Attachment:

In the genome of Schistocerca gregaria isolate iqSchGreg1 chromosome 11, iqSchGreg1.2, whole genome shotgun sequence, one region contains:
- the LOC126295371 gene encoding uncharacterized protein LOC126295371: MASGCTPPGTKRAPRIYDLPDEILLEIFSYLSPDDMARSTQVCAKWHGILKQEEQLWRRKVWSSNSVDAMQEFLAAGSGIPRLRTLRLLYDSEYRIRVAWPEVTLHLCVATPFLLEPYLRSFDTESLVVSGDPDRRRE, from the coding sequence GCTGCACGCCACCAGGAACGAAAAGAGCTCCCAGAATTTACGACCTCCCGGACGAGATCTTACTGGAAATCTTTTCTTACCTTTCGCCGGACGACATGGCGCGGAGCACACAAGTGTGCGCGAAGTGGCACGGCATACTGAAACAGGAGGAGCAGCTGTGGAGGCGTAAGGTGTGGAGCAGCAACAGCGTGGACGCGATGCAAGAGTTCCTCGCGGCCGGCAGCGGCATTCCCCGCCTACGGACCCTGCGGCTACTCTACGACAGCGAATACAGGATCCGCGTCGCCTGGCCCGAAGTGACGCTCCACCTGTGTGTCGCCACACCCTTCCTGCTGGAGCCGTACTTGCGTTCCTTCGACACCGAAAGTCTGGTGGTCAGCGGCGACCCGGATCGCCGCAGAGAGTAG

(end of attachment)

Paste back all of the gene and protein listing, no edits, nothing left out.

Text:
In the genome of Schistocerca gregaria isolate iqSchGreg1 chromosome 11, iqSchGreg1.2, whole genome shotgun sequence, one region contains:
- the LOC126295371 gene encoding uncharacterized protein LOC126295371: MASGCTPPGTKRAPRIYDLPDEILLEIFSYLSPDDMARSTQVCAKWHGILKQEEQLWRRKVWSSNSVDAMQEFLAAGSGIPRLRTLRLLYDSEYRIRVAWPEVTLHLCVATPFLLEPYLRSFDTESLVVSGDPDRRRE, from the coding sequence GCTGCACGCCACCAGGAACGAAAAGAGCTCCCAGAATTTACGACCTCCCGGACGAGATCTTACTGGAAATCTTTTCTTACCTTTCGCCGGACGACATGGCGCGGAGCACACAAGTGTGCGCGAAGTGGCACGGCATACTGAAACAGGAGGAGCAGCTGTGGAGGCGTAAGGTGTGGAGCAGCAACAGCGTGGACGCGATGCAAGAGTTCCTCGCGGCCGGCAGCGGCATTCCCCGCCTACGGACCCTGCGGCTACTCTACGACAGCGAATACAGGATCCGCGTCGCCTGGCCCGAAGTGACGCTCCACCTGTGTGTCGCCACACCCTTCCTGCTGGAGCCGTACTTGCGTTCCTTCGACACCGAAAGTCTGGTGGTCAGCGGCGACCCGGATCGCCGCAGAGAGTAG